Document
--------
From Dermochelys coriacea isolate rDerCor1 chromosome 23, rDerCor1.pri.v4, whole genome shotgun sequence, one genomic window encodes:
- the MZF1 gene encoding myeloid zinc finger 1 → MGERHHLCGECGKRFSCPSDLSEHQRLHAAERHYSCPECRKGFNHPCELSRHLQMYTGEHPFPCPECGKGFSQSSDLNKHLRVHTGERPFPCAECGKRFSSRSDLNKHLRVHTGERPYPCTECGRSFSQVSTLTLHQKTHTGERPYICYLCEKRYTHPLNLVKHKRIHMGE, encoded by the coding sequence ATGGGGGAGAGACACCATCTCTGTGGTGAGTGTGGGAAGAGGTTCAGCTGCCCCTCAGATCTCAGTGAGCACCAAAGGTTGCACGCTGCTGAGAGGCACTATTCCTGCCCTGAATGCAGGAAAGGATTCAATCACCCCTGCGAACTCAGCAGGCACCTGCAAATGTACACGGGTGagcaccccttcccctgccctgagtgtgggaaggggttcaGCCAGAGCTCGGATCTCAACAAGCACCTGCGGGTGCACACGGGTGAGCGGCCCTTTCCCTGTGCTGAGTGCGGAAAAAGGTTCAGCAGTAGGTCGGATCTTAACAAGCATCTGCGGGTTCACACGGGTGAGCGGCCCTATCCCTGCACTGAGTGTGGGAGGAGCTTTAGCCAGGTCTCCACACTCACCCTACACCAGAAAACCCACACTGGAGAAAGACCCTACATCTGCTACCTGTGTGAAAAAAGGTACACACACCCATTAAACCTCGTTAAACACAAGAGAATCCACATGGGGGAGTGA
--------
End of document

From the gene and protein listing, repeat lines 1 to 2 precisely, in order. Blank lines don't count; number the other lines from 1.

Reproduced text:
From Dermochelys coriacea isolate rDerCor1 chromosome 23, rDerCor1.pri.v4, whole genome shotgun sequence, one genomic window encodes:
- the MZF1 gene encoding myeloid zinc finger 1 → MGERHHLCGECGKRFSCPSDLSEHQRLHAAERHYSCPECRKGFNHPCELSRHLQMYTGEHPFPCPECGKGFSQSSDLNKHLRVHTGERPFPCAECGKRFSSRSDLNKHLRVHTGERPYPCTECGRSFSQVSTLTLHQKTHTGERPYICYLCEKRYTHPLNLVKHKRIHMGE, encoded by the coding sequence ATGGGGGAGAGACACCATCTCTGTGGTGAGTGTGGGAAGAGGTTCAGCTGCCCCTCAGATCTCAGTGAGCACCAAAGGTTGCACGCTGCTGAGAGGCACTATTCCTGCCCTGAATGCAGGAAAGGATTCAATCACCCCTGCGAACTCAGCAGGCACCTGCAAATGTACACGGGTGagcaccccttcccctgccctgagtgtgggaaggggttcaGCCAGAGCTCGGATCTCAACAAGCACCTGCGGGTGCACACGGGTGAGCGGCCCTTTCCCTGTGCTGAGTGCGGAAAAAGGTTCAGCAGTAGGTCGGATCTTAACAAGCATCTGCGGGTTCACACGGGTGAGCGGCCCTATCCCTGCACTGAGTGTGGGAGGAGCTTTAGCCAGGTCTCCACACTCACCCTACACCAGAAAACCCACACTGGAGAAAGACCCTACATCTGCTACCTGTGTGAAAAAAGGTACACACACCCATTAAACCTCGTTAAACACAAGAGAATCCACATGGGGGAGTGA